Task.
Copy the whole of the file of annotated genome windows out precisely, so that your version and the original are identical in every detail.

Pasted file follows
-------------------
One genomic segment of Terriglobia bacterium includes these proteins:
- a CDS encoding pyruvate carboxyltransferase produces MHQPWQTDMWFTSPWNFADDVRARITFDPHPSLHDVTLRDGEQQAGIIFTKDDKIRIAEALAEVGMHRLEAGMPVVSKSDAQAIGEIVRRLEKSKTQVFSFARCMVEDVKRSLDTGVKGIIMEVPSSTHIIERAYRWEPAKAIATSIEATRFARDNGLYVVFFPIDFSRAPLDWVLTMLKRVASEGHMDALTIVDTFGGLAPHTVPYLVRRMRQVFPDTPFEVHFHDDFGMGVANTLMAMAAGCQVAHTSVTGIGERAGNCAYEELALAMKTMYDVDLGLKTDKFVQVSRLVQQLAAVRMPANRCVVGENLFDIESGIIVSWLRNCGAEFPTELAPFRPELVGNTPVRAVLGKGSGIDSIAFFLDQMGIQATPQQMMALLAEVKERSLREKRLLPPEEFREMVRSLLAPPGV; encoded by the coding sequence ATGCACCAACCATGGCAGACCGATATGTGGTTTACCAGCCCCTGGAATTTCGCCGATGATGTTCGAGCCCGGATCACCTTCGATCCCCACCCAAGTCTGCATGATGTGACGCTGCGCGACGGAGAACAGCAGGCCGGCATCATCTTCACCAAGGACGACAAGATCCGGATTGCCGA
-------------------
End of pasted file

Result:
One genomic segment of Terriglobia bacterium includes these proteins:
- a CDS encoding pyruvate carboxyltransferase produces MHQPWQTDMWFTSPWNFADDVRARITFDPHPSLHDVTLRDGEQQAGIIFTKDDKIRIAEALAEVGMHRLEAGMPVVSKSDAQAIGEIVRRLEKSKTQVFSFARCMVEDVKRSLDTGVKGIIMEVPSSTHIIERAYRWEPAKAIATSIEATRFARDNGLYVVFFPIDFSRAPLDWVLTMLKRVASEGHMDALTIVDTFGGLAPHTVPYLVRRMRQVFPDTPFEVHFHDDFGMGVANTLMAMAAGCQVAHTSVTGIGERAGNCAYEELALAMKTMYDVDLGLKTDKFVQVSRLVQQLAAVRMPANRCVVGENLFDIESGIIVSWLRNCGAEFPTELAPFRPELVGNTPVRAVLGKGSGIDSIAFFLDQMGIQATPQQMMALLAEVKERSLREKRLLPPEEFREMVRSLLAPPGV; encoded by the coding sequence ATGCACCAACCATGGCAGACCGATATGTGGTTTACCAGCCCCTGGAATTTCGCCGATGATGTTCGAGCCCGGATCACCTTCGATCCCCACCCAAGTCTGCATGATGTGACGCTGCGCGACGGAGAACAGCAGGCCGGCATCATCTTCACCAAGGACGACAAGATCCGGATTGCCGA